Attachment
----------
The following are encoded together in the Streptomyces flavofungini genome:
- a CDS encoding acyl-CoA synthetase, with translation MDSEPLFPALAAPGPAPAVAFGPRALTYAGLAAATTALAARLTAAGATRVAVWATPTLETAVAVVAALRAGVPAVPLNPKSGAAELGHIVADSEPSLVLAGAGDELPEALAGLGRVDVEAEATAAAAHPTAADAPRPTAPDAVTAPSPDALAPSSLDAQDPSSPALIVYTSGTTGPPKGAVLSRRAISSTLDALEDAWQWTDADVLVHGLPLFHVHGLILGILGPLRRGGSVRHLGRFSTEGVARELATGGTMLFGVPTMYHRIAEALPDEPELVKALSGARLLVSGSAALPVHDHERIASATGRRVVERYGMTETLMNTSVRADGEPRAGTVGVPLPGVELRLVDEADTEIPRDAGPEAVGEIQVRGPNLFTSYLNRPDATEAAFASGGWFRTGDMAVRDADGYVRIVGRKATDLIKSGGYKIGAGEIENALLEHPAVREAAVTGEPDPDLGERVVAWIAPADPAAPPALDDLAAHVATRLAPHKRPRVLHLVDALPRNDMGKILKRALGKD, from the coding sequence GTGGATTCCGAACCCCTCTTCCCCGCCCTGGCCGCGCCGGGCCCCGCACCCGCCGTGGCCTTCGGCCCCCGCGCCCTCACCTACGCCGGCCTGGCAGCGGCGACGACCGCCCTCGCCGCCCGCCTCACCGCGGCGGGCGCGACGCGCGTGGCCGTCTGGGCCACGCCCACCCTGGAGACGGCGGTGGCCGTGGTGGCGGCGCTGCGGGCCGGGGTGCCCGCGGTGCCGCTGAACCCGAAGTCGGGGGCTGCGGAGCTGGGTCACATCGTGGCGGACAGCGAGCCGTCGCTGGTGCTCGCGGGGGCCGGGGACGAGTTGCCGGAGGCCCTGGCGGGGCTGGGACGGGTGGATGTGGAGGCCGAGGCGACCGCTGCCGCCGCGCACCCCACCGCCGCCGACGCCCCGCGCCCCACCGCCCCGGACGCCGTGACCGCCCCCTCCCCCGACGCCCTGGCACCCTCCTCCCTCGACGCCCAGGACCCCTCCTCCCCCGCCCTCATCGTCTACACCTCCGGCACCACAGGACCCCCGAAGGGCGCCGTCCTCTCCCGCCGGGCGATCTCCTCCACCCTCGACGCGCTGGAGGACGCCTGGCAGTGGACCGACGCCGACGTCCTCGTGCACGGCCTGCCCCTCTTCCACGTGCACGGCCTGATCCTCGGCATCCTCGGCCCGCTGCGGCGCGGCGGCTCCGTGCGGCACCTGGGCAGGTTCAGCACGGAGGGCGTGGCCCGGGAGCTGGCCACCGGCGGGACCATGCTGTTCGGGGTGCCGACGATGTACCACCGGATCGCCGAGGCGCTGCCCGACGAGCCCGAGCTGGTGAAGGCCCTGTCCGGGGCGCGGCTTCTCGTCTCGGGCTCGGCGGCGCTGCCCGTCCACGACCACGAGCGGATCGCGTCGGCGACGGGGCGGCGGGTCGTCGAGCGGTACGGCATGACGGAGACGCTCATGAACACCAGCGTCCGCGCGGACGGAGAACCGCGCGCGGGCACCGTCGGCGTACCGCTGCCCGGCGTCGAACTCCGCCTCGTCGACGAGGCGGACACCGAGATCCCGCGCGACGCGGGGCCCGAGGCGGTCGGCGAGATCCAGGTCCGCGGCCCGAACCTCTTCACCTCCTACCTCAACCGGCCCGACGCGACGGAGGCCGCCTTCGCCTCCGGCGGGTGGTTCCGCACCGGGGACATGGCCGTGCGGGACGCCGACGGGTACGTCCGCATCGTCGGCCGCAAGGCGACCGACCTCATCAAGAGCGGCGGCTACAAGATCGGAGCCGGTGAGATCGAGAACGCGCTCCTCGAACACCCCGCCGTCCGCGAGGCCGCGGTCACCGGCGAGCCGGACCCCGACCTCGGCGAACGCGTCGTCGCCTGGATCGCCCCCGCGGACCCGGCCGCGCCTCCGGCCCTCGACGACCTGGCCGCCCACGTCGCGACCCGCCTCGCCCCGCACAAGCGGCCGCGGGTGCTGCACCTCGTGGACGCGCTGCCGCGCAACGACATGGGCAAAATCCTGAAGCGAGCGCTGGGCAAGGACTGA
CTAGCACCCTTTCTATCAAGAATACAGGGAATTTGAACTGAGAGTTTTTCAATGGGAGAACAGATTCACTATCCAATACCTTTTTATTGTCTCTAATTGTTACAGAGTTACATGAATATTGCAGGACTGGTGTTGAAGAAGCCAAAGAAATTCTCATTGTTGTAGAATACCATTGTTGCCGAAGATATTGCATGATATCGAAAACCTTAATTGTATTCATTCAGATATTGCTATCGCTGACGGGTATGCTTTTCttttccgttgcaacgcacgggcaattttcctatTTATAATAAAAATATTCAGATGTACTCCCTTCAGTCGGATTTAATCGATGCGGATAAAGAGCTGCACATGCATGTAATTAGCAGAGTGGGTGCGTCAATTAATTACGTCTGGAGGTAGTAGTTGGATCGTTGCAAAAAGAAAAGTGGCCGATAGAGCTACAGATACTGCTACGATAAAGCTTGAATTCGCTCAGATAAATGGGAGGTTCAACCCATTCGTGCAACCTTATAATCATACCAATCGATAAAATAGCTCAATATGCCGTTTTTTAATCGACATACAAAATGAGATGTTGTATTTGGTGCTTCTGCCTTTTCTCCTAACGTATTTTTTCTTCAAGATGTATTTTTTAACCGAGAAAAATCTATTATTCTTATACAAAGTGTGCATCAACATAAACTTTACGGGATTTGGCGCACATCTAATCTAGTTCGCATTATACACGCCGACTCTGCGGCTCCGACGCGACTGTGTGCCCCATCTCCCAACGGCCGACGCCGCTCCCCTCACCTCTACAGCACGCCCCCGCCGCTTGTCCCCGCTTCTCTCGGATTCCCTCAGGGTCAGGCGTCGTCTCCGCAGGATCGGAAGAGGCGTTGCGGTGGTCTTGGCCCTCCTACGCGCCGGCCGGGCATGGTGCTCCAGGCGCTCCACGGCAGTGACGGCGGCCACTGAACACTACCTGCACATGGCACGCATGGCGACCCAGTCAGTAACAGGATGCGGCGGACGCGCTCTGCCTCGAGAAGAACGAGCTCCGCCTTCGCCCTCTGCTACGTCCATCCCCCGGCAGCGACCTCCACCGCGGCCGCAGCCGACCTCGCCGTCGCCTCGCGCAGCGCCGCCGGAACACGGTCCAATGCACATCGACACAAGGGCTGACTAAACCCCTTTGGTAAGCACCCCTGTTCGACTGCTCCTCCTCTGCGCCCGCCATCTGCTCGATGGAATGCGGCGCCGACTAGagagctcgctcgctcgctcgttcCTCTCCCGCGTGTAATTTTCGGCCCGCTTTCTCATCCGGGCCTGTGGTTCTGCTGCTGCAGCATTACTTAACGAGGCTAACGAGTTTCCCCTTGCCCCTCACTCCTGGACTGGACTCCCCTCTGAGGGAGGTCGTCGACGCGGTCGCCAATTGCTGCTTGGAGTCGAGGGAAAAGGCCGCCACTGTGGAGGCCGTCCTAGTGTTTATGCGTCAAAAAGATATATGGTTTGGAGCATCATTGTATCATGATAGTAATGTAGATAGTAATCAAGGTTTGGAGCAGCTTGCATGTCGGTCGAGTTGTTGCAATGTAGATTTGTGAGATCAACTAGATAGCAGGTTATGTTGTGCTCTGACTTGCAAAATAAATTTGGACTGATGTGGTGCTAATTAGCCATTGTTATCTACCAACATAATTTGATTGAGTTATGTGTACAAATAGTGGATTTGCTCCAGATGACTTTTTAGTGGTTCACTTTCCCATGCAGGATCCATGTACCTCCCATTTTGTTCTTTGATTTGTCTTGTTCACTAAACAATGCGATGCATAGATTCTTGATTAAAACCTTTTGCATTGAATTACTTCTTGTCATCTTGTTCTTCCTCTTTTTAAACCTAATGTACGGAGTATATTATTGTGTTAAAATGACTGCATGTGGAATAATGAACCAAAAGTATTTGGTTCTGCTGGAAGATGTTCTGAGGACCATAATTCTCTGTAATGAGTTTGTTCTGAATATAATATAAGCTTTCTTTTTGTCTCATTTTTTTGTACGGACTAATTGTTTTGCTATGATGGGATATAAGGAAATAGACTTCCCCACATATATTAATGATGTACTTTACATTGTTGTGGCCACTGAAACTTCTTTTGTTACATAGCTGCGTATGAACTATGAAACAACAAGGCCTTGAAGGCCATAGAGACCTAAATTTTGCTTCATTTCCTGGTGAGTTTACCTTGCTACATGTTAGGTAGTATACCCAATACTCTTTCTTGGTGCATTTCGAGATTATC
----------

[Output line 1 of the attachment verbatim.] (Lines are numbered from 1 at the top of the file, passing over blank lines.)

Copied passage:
The following are encoded together in the Streptomyces flavofungini genome: